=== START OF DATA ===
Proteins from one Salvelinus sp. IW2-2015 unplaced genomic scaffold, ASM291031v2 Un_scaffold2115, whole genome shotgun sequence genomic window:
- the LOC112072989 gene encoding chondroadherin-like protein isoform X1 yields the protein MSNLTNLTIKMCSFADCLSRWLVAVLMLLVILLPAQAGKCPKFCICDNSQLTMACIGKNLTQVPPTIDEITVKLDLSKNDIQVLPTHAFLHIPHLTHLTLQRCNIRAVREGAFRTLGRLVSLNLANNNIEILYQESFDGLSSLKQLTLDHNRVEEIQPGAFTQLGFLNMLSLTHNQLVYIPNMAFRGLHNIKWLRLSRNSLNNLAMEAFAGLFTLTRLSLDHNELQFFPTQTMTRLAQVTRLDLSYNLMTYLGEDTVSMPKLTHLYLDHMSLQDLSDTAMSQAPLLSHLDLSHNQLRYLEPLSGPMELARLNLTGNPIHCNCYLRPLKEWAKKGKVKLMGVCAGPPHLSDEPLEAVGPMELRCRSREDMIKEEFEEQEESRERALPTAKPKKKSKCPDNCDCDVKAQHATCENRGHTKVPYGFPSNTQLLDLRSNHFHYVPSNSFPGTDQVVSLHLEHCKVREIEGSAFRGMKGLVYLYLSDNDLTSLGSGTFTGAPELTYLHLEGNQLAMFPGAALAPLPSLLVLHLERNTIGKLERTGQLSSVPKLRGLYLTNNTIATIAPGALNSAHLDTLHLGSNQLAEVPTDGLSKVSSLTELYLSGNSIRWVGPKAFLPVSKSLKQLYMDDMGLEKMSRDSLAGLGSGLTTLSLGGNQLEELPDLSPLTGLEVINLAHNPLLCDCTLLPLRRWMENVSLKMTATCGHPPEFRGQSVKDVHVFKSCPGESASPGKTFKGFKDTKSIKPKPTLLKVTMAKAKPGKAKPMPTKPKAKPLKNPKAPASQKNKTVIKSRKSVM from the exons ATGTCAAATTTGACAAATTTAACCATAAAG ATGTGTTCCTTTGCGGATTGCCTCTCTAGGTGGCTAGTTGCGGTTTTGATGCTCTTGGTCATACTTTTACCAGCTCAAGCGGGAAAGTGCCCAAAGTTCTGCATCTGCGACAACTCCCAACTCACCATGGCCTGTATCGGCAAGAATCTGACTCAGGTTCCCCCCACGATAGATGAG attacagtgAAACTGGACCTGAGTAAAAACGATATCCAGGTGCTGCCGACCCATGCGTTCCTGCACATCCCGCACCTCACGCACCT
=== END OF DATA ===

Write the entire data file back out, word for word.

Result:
Proteins from one Salvelinus sp. IW2-2015 unplaced genomic scaffold, ASM291031v2 Un_scaffold2115, whole genome shotgun sequence genomic window:
- the LOC112072989 gene encoding chondroadherin-like protein isoform X1 yields the protein MSNLTNLTIKMCSFADCLSRWLVAVLMLLVILLPAQAGKCPKFCICDNSQLTMACIGKNLTQVPPTIDEITVKLDLSKNDIQVLPTHAFLHIPHLTHLTLQRCNIRAVREGAFRTLGRLVSLNLANNNIEILYQESFDGLSSLKQLTLDHNRVEEIQPGAFTQLGFLNMLSLTHNQLVYIPNMAFRGLHNIKWLRLSRNSLNNLAMEAFAGLFTLTRLSLDHNELQFFPTQTMTRLAQVTRLDLSYNLMTYLGEDTVSMPKLTHLYLDHMSLQDLSDTAMSQAPLLSHLDLSHNQLRYLEPLSGPMELARLNLTGNPIHCNCYLRPLKEWAKKGKVKLMGVCAGPPHLSDEPLEAVGPMELRCRSREDMIKEEFEEQEESRERALPTAKPKKKSKCPDNCDCDVKAQHATCENRGHTKVPYGFPSNTQLLDLRSNHFHYVPSNSFPGTDQVVSLHLEHCKVREIEGSAFRGMKGLVYLYLSDNDLTSLGSGTFTGAPELTYLHLEGNQLAMFPGAALAPLPSLLVLHLERNTIGKLERTGQLSSVPKLRGLYLTNNTIATIAPGALNSAHLDTLHLGSNQLAEVPTDGLSKVSSLTELYLSGNSIRWVGPKAFLPVSKSLKQLYMDDMGLEKMSRDSLAGLGSGLTTLSLGGNQLEELPDLSPLTGLEVINLAHNPLLCDCTLLPLRRWMENVSLKMTATCGHPPEFRGQSVKDVHVFKSCPGESASPGKTFKGFKDTKSIKPKPTLLKVTMAKAKPGKAKPMPTKPKAKPLKNPKAPASQKNKTVIKSRKSVM from the exons ATGTCAAATTTGACAAATTTAACCATAAAG ATGTGTTCCTTTGCGGATTGCCTCTCTAGGTGGCTAGTTGCGGTTTTGATGCTCTTGGTCATACTTTTACCAGCTCAAGCGGGAAAGTGCCCAAAGTTCTGCATCTGCGACAACTCCCAACTCACCATGGCCTGTATCGGCAAGAATCTGACTCAGGTTCCCCCCACGATAGATGAG attacagtgAAACTGGACCTGAGTAAAAACGATATCCAGGTGCTGCCGACCCATGCGTTCCTGCACATCCCGCACCTCACGCACCT